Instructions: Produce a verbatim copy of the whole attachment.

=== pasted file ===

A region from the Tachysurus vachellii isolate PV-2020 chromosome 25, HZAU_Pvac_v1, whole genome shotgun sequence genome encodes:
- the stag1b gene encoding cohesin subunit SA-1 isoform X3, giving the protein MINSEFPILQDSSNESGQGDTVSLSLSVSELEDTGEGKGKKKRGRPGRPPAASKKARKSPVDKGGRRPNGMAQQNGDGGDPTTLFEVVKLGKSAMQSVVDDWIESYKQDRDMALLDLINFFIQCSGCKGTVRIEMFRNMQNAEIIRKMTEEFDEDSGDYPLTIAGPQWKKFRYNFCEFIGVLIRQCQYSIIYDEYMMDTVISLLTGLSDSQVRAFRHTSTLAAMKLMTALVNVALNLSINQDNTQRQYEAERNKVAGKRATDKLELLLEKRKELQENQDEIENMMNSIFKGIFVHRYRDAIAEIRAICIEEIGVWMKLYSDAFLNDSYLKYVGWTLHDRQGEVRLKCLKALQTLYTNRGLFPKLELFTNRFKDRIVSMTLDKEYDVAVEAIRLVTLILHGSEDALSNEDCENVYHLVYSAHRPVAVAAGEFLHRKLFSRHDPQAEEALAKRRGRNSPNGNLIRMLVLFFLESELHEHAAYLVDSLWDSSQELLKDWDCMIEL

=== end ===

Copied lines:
A region from the Tachysurus vachellii isolate PV-2020 chromosome 25, HZAU_Pvac_v1, whole genome shotgun sequence genome encodes:
- the stag1b gene encoding cohesin subunit SA-1 isoform X3, giving the protein MINSEFPILQDSSNESGQGDTVSLSLSVSELEDTGEGKGKKKRGRPGRPPAASKKARKSPVDKGGRRPNGMAQQNGDGGDPTTLFEVVKLGKSAMQSVVDDWIESYKQDRDMALLDLINFFIQCSGCKGTVRIEMFRNMQNAEIIRKMTEEFDEDSGDYPLTIAGPQWKKFRYNFCEFIGVLIRQCQYSIIYDEYMMDTVISLLTGLSDSQVRAFRHTSTLAAMKLMTALVNVALNLSINQDNTQRQYEAERNKVAGKRATDKLELLLEKRKELQENQDEIENMMNSIFKGIFVHRYRDAIAEIRAICIEEIGVWMKLYSDAFLNDSYLKYVGWTLHDRQGEVRLKCLKALQTLYTNRGLFPKLELFTNRFKDRIVSMTLDKEYDVAVEAIRLVTLILHGSEDALSNEDCENVYHLVYSAHRPVAVAAGEFLHRKLFSRHDPQAEEALAKRRGRNSPNGNLIRMLVLFFLESELHEHAAYLVDSLWDSSQELLKDWDCMIEL